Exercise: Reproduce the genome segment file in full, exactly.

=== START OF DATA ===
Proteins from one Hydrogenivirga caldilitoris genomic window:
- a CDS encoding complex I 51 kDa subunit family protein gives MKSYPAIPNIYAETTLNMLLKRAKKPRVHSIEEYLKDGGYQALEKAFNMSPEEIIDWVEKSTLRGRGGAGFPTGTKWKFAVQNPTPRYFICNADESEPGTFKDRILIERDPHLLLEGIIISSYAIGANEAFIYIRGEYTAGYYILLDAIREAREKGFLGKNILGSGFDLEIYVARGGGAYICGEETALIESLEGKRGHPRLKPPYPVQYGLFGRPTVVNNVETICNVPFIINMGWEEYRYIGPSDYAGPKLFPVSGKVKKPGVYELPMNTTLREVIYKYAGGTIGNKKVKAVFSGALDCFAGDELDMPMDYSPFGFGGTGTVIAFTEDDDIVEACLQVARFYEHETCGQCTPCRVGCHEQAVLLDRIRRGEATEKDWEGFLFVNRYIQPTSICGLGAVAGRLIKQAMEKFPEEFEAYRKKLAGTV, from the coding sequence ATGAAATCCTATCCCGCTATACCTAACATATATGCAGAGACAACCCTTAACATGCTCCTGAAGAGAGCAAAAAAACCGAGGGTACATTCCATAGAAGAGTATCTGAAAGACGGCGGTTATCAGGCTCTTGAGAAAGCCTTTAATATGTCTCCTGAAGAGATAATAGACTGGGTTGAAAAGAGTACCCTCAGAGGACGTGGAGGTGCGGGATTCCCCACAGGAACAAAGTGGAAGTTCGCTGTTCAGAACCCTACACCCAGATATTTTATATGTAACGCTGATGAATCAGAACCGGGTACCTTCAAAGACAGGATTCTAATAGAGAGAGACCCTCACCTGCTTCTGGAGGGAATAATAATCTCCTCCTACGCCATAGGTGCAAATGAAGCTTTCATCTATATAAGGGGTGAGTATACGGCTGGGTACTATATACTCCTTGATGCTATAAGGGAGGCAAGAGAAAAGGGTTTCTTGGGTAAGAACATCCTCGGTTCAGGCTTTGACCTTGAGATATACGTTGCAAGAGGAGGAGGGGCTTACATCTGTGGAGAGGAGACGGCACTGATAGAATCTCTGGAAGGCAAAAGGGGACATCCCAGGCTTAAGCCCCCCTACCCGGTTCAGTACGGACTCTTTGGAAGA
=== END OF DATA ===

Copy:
Proteins from one Hydrogenivirga caldilitoris genomic window:
- a CDS encoding complex I 51 kDa subunit family protein gives MKSYPAIPNIYAETTLNMLLKRAKKPRVHSIEEYLKDGGYQALEKAFNMSPEEIIDWVEKSTLRGRGGAGFPTGTKWKFAVQNPTPRYFICNADESEPGTFKDRILIERDPHLLLEGIIISSYAIGANEAFIYIRGEYTAGYYILLDAIREAREKGFLGKNILGSGFDLEIYVARGGGAYICGEETALIESLEGKRGHPRLKPPYPVQYGLFGRPTVVNNVETICNVPFIINMGWEEYRYIGPSDYAGPKLFPVSGKVKKPGVYELPMNTTLREVIYKYAGGTIGNKKVKAVFSGALDCFAGDELDMPMDYSPFGFGGTGTVIAFTEDDDIVEACLQVARFYEHETCGQCTPCRVGCHEQAVLLDRIRRGEATEKDWEGFLFVNRYIQPTSICGLGAVAGRLIKQAMEKFPEEFEAYRKKLAGTV, from the coding sequence ATGAAATCCTATCCCGCTATACCTAACATATATGCAGAGACAACCCTTAACATGCTCCTGAAGAGAGCAAAAAAACCGAGGGTACATTCCATAGAAGAGTATCTGAAAGACGGCGGTTATCAGGCTCTTGAGAAAGCCTTTAATATGTCTCCTGAAGAGATAATAGACTGGGTTGAAAAGAGTACCCTCAGAGGACGTGGAGGTGCGGGATTCCCCACAGGAACAAAGTGGAAGTTCGCTGTTCAGAACCCTACACCCAGATATTTTATATGTAACGCTGATGAATCAGAACCGGGTACCTTCAAAGACAGGATTCTAATAGAGAGAGACCCTCACCTGCTTCTGGAGGGAATAATAATCTCCTCCTACGCCATAGGTGCAAATGAAGCTTTCATCTATATAAGGGGTGAGTATACGGCTGGGTACTATATACTCCTTGATGCTATAAGGGAGGCAAGAGAAAAGGGTTTCTTGGGTAAGAACATCCTCGGTTCAGGCTTTGACCTTGAGATATACGTTGCAAGAGGAGGAGGGGCTTACATCTGTGGAGAGGAGACGGCACTGATAGAATCTCTGGAAGGCAAAAGGGGACATCCCAGGCTTAAGCCCCCCTACCCGGTTCAGTACGGACTCTTTGGAAGA